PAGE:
Heredity

Evolution in organisms occurs through changes in heritable traits particular characteristics of an organism. In humans, for example, eye colour is an inherited characteristic and an individual might inherit the "brown-eye trait" from one of their parents.[50] Inherited traits are controlled by genes and the complete set of genes within an organism's genome is called its genotype.[51] The complete set of observable traits that make up the structure and behaviour of an organism is called its phenotype. These traits come from the interaction of its genotype with the environment.[52] As a result, many aspects of an organism's phenotype are not inherited. For example, suntanned skin comes from the interaction between a person's genotype and sunlight; thus, suntans are not passed on to people's children. However, some people tan more easily than others, due to differences in their genotype; a striking example are people with the inherited trait of albinism, who do not tan at all and are very sensitive to sunburn.[53] Heritable traits are passed from one generation to the next via DNA, a molecule that encodes genetic information.[51] DNA is a long polymer composed of four types of bases. The sequence of bases along a particular DNA molecule specify the genetic information, in a manner similar to a sequence of letters spelling out a sentence. Before a cell divides, the DNA is copied, so that each of the resulting two cells will inherit the DNA sequence. Portions of a DNA molecule that specify a single functional unit are called genes; different genes have different sequences of bases. Within cells, the long strands of DNA form condensed structures called chromosomes. The specific location of a DNA sequence within a chromosome is known as a locus. If the DNA sequence at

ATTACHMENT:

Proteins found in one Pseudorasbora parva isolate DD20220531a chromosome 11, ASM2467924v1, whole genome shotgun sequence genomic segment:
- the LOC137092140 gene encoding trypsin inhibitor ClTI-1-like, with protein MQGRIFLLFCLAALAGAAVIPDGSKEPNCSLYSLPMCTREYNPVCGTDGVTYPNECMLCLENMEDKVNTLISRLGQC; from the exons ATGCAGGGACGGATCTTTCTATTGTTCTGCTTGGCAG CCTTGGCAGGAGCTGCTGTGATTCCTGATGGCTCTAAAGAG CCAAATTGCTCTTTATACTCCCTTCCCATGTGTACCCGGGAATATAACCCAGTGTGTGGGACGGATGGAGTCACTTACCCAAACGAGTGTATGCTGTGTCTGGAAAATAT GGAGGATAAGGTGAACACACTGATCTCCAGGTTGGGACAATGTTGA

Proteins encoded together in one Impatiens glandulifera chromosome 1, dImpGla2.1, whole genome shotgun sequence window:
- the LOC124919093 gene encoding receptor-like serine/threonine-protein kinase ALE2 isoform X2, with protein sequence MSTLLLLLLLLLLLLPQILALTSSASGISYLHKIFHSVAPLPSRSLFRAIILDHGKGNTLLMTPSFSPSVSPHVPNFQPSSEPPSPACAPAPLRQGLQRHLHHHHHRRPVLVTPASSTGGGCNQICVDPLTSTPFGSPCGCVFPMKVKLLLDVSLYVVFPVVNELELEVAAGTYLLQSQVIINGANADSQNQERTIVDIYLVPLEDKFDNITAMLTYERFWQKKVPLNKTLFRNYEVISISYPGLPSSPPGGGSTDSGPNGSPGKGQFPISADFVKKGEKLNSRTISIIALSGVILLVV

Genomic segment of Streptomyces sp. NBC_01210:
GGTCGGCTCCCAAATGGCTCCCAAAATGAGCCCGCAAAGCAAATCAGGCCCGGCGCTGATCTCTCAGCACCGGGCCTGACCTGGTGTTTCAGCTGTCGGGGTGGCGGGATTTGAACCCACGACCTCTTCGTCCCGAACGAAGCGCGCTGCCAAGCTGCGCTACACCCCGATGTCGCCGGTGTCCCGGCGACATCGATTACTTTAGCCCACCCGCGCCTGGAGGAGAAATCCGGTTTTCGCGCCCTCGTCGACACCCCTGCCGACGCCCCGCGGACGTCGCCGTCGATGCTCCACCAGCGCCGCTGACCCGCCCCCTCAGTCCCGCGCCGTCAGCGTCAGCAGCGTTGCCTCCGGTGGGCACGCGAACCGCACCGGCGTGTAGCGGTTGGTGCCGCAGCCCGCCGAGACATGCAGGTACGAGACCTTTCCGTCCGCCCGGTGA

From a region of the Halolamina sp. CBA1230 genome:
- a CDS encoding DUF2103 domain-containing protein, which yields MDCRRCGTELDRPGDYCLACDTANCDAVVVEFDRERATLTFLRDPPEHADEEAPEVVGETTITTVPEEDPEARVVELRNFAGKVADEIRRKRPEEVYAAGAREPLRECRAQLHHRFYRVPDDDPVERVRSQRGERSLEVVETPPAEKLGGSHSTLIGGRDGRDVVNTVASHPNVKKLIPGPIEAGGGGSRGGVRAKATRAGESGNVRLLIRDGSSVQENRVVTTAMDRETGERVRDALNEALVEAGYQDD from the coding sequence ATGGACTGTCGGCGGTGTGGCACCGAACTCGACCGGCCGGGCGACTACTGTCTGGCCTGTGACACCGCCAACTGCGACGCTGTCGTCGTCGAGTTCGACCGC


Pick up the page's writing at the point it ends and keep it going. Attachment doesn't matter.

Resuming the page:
locus varies between individuals, the different forms of this sequence are called alleles. DNA sequences can change through mutations, producing new alleles. If a mutation occurs within a gene, the new allele may affect the trait that the gene controls, altering the phenotype of the organism.[54] However, while this simple correspondence between an allele and a trait works in some cases, most traits are more complex and are controlled by multiple interacting genes.[55][56] Recent findings have confirmed important examples of heritable changes that cannot be explained by changes to the sequence of nucleotides in the DNA. These phenomena are classed as epigenetic inheritance systems.[57] DNA methylation marking chromatin, self-sustaining metabolic loops, gene silencing by RNA interference and the three dimensional conformation of proteins (such as prions) are areas where epigenetic inheritance systems have been discovered at the organismic level.[58][59] Developmental biologists suggest that complex interactions in genetic networks and communication among cells can lead to heritable variations that may underlay some of the mechanics in developmental plasticity and canalization.[60] Heritability may also occur at even larger scales. For example, ecological inheritance through the process of niche construction is defined by the regular and repeated activities of organisms in their environment. This generates a legacy of effects that modify and feed back into the selection regime of subsequent generations. Descendants inherit genes plus environmental characteristics generated by the ecological actions of ancestors.[61] Other examples of heritability in evolution that are not under the direct control of genes include the inheritance of cultural traits and symbiogenesis.